[PATCH] Core ldb modules changes
idra at samba.org
Fri Jan 18 00:30:34 GMT 2008
On Fri, 2008-01-18 at 10:57 +1100, Andrew Bartlett wrote:
> On Thu, 2008-01-17 at 18:48 -0500, simo wrote:
> > Yes probably of a side effect of calling ldb_wait and intercepting it it
> > was working even with LDAP, but trust me it was *really* dirty.
> I still think this is a regression, and aside from your feeling that it
> was 'dirty', I still don't see why it had to be lost.
It's not a feeling, it was simply working by chance, it was not allowing
to do real async calls, ie without looping around ldb_wait() which is
not async at all.
> The point of an async API is to avoid having to collect data. With this
> limitation, we may as well make it sync.
The point of an async API is to not block, and nothing else.
Collecting data has nothing to do with that.
Sync APIs are about not collecting data and doing all the processing
while others wait.
Yes real async code is sometimes more complex, but in all honesty, while
rewriting modules using this paradigm I also found that I was
simplifying and streamlining the modules, making them much more
understandable and uniform.
> > This also helps getting just one outstanding call at a time, with the
> > previous method you could end up with countless outstanding calls and
> > some ldap server has limitations on the number of calls each single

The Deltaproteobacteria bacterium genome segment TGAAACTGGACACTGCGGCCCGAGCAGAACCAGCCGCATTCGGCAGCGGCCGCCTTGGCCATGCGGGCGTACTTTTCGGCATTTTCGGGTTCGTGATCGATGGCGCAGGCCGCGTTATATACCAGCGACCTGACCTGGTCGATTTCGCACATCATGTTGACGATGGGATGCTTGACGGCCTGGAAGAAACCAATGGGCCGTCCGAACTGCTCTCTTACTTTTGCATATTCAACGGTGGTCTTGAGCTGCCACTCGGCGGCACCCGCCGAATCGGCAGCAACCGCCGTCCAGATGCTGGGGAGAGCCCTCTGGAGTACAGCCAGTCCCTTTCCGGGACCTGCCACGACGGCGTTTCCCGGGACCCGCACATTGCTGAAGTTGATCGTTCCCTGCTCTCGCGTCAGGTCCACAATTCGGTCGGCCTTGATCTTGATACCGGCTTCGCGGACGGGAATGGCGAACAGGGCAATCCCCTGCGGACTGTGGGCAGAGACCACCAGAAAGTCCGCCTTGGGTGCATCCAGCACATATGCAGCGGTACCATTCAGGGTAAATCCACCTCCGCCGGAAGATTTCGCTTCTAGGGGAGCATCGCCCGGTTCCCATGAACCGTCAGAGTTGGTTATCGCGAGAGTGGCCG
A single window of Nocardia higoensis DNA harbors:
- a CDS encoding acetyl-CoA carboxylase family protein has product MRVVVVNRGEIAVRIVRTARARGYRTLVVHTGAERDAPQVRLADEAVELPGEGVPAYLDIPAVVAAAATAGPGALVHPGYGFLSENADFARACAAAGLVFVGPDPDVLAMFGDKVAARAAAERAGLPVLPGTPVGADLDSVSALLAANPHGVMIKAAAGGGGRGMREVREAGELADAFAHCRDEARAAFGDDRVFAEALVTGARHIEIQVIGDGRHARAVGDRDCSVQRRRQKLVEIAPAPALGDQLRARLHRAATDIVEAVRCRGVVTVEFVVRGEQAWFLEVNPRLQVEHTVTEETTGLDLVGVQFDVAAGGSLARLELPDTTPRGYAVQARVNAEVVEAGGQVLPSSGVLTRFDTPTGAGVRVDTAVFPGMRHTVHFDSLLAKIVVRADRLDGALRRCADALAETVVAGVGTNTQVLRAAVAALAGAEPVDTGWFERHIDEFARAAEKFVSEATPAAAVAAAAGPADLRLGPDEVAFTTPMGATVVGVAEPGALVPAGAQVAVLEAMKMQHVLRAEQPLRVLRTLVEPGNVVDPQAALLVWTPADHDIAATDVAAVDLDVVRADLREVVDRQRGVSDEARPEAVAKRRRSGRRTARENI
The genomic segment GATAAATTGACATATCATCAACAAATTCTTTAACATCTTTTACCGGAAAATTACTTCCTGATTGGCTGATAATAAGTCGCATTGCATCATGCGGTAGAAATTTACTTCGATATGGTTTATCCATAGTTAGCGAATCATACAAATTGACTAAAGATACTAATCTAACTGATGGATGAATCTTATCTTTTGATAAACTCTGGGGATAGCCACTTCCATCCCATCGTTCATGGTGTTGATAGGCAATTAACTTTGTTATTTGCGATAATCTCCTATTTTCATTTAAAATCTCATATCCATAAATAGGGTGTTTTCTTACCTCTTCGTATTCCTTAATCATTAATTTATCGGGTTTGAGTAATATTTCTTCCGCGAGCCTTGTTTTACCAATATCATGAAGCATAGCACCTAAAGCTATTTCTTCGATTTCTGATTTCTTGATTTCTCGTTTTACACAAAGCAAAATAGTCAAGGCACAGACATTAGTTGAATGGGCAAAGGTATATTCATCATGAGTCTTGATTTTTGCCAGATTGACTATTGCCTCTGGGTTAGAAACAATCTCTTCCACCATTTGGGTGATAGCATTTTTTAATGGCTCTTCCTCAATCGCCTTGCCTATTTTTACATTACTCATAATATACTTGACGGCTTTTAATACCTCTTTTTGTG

> > client can have outstanding, so the previous way may also lead to
> > unpredictable results.
> I'm prepared to bear with that risk, or control that when issuing new
> requests. I think being unable to usefully use the callback provided is
> an important regression.
It simply does not work, see this simple scenario:
request -> module 1 (down request 1) -> backend
backend (reply to req 1) -> module 1 (down request 2) -> backend
backend (reply to req 1) -> module 1 (down request 3) -> backend
backend (reply to req 3) -> module 1 (done req 3)
^^^^^^^^--- note being async you can get
out of order replies too (not
handled in current modules)
backend (reply DONE to req 1) -> module 1
At this point:
you have your original request finished, but not all the down
requests are so you need to do synchronization and keep track explicitly
of each request inside the module. You have to make sure you keep around
data if they come out of sequence. You have to make sure you know which
one is the last one of the many you have standing because you have to
send the upper module a callback when you are done and not before.
This makes for way more confusing code and lots of bugs waiting to
Serializing calls make modules much more simple to understand, debug and
Samba Team GPL Compliance Officer <simo at samba.org>
Senior Software Engineer at Red Hat Inc. <ssorce at redhat.com>
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